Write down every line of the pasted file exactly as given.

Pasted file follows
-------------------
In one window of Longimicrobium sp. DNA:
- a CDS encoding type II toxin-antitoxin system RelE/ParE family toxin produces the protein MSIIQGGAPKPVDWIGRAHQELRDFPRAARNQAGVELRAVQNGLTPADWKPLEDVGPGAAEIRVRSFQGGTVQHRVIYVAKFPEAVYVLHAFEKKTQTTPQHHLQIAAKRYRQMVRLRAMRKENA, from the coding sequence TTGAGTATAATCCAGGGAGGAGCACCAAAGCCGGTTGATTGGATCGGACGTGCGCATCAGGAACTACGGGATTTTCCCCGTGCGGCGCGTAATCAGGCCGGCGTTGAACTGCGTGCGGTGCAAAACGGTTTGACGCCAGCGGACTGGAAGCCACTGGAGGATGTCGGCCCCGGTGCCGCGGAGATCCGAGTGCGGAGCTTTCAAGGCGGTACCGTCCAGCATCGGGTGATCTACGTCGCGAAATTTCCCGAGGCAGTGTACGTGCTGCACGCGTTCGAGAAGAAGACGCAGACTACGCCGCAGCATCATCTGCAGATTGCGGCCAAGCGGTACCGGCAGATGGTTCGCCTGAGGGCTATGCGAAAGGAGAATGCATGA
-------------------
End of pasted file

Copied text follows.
In one window of Longimicrobium sp. DNA:
- a CDS encoding type II toxin-antitoxin system RelE/ParE family toxin produces the protein MSIIQGGAPKPVDWIGRAHQELRDFPRAARNQAGVELRAVQNGLTPADWKPLEDVGPGAAEIRVRSFQGGTVQHRVIYVAKFPEAVYVLHAFEKKTQTTPQHHLQIAAKRYRQMVRLRAMRKENA, from the coding sequence TTGAGTATAATCCAGGGAGGAGCACCAAAGCCGGTTGATTGGATCGGACGTGCGCATCAGGAACTACGGGATTTTCCCCGTGCGGCGCGTAATCAGGCCGGCGTTGAACTGCGTGCGGTGCAAAACGGTTTGACGCCAGCGGACTGGAAGCCACTGGAGGATGTCGGCCCCGGTGCCGCGGAGATCCGAGTGCGGAGCTTTCAAGGCGGTACCGTCCAGCATCGGGTGATCTACGTCGCGAAATTTCCCGAGGCAGTGTACGTGCTGCACGCGTTCGAGAAGAAGACGCAGACTACGCCGCAGCATCATCTGCAGATTGCGGCCAAGCGGTACCGGCAGATGGTTCGCCTGAGGGCTATGCGAAAGGAGAATGCATGA